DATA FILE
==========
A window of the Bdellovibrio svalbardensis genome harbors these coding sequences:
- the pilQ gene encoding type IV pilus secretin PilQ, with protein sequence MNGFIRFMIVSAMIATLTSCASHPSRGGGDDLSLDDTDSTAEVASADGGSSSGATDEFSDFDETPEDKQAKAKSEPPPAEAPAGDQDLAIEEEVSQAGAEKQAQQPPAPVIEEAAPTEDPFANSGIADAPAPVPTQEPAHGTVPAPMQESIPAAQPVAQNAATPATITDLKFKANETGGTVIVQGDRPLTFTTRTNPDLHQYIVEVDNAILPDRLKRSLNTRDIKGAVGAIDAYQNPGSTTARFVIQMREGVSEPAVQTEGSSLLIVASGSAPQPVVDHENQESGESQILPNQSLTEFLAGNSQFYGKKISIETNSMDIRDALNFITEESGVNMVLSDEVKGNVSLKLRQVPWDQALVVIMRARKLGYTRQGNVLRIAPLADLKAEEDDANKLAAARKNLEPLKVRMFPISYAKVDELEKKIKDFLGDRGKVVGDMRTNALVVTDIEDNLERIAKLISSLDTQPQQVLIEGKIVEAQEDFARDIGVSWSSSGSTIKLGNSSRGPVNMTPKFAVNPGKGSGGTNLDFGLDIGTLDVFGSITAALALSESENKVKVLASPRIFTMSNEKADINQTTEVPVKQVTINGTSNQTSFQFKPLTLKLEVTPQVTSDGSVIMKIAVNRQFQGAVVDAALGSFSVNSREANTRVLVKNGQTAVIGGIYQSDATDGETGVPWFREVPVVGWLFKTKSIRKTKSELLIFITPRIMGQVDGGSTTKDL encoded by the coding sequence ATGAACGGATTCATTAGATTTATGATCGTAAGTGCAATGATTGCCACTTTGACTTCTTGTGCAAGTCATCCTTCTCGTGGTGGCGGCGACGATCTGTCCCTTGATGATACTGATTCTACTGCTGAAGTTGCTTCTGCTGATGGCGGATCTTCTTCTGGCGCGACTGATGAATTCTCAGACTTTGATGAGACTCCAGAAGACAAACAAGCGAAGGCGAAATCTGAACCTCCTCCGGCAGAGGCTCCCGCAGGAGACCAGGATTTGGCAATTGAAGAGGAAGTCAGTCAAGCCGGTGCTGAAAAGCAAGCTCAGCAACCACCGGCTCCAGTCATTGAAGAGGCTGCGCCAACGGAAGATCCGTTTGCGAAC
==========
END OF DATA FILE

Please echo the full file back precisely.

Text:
A window of the Bdellovibrio svalbardensis genome harbors these coding sequences:
- the pilQ gene encoding type IV pilus secretin PilQ, with protein sequence MNGFIRFMIVSAMIATLTSCASHPSRGGGDDLSLDDTDSTAEVASADGGSSSGATDEFSDFDETPEDKQAKAKSEPPPAEAPAGDQDLAIEEEVSQAGAEKQAQQPPAPVIEEAAPTEDPFANSGIADAPAPVPTQEPAHGTVPAPMQESIPAAQPVAQNAATPATITDLKFKANETGGTVIVQGDRPLTFTTRTNPDLHQYIVEVDNAILPDRLKRSLNTRDIKGAVGAIDAYQNPGSTTARFVIQMREGVSEPAVQTEGSSLLIVASGSAPQPVVDHENQESGESQILPNQSLTEFLAGNSQFYGKKISIETNSMDIRDALNFITEESGVNMVLSDEVKGNVSLKLRQVPWDQALVVIMRARKLGYTRQGNVLRIAPLADLKAEEDDANKLAAARKNLEPLKVRMFPISYAKVDELEKKIKDFLGDRGKVVGDMRTNALVVTDIEDNLERIAKLISSLDTQPQQVLIEGKIVEAQEDFARDIGVSWSSSGSTIKLGNSSRGPVNMTPKFAVNPGKGSGGTNLDFGLDIGTLDVFGSITAALALSESENKVKVLASPRIFTMSNEKADINQTTEVPVKQVTINGTSNQTSFQFKPLTLKLEVTPQVTSDGSVIMKIAVNRQFQGAVVDAALGSFSVNSREANTRVLVKNGQTAVIGGIYQSDATDGETGVPWFREVPVVGWLFKTKSIRKTKSELLIFITPRIMGQVDGGSTTKDL encoded by the coding sequence ATGAACGGATTCATTAGATTTATGATCGTAAGTGCAATGATTGCCACTTTGACTTCTTGTGCAAGTCATCCTTCTCGTGGTGGCGGCGACGATCTGTCCCTTGATGATACTGATTCTACTGCTGAAGTTGCTTCTGCTGATGGCGGATCTTCTTCTGGCGCGACTGATGAATTCTCAGACTTTGATGAGACTCCAGAAGACAAACAAGCGAAGGCGAAATCTGAACCTCCTCCGGCAGAGGCTCCCGCAGGAGACCAGGATTTGGCAATTGAAGAGGAAGTCAGTCAAGCCGGTGCTGAAAAGCAAGCTCAGCAACCACCGGCTCCAGTCATTGAAGAGGCTGCGCCAACGGAAGATCCGTTTGCGAAC